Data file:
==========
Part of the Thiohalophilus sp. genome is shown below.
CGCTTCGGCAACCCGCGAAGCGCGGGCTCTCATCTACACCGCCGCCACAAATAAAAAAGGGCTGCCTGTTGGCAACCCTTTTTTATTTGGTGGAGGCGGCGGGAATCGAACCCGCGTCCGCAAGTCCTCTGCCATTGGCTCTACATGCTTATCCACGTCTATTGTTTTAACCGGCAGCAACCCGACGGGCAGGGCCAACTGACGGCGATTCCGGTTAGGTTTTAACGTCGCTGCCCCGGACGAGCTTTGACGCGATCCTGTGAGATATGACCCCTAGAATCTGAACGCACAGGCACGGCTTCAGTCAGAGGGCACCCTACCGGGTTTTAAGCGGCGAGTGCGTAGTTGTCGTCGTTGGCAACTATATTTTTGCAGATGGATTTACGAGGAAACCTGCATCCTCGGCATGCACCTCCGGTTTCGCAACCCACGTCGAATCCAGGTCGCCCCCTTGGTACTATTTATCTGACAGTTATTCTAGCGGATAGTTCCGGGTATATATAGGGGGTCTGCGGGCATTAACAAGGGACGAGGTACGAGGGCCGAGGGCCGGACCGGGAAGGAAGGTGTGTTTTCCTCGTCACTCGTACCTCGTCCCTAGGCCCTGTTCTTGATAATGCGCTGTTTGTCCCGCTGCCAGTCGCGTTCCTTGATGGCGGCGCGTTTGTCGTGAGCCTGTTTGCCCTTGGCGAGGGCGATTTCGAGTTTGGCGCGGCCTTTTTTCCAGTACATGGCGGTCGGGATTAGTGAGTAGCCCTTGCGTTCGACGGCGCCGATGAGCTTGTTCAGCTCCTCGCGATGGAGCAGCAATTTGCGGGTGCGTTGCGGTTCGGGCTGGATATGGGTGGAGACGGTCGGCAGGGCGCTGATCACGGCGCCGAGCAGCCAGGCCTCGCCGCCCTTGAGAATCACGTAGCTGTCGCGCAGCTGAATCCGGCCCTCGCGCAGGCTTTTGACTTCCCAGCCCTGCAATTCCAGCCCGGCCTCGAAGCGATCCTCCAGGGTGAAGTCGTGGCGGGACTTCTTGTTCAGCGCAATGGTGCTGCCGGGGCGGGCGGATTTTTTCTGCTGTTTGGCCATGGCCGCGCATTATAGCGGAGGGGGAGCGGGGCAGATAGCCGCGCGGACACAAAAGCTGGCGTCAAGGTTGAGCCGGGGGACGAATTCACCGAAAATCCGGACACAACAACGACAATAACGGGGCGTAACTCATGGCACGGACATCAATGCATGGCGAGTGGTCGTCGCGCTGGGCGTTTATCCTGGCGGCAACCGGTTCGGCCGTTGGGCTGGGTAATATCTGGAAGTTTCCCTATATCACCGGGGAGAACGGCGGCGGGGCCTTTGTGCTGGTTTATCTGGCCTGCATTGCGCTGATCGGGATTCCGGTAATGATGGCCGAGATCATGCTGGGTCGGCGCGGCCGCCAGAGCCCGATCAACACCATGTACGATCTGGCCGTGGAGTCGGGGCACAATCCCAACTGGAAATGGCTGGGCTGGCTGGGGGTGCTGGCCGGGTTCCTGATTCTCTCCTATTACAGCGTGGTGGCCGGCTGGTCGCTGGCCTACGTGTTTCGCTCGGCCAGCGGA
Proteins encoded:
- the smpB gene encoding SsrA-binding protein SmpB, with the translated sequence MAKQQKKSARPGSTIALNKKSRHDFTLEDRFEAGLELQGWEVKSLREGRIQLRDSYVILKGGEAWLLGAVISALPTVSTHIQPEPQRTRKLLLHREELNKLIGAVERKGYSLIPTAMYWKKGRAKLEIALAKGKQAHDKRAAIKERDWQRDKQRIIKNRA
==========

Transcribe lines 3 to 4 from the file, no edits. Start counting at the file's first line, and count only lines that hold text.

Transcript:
Proteins encoded:
- the smpB gene encoding SsrA-binding protein SmpB, with the translated sequence MAKQQKKSARPGSTIALNKKSRHDFTLEDRFEAGLELQGWEVKSLREGRIQLRDSYVILKGGEAWLLGAVISALPTVSTHIQPEPQRTRKLLLHREELNKLIGAVERKGYSLIPTAMYWKKGRAKLEIALAKGKQAHDKRAAIKERDWQRDKQRIIKNRA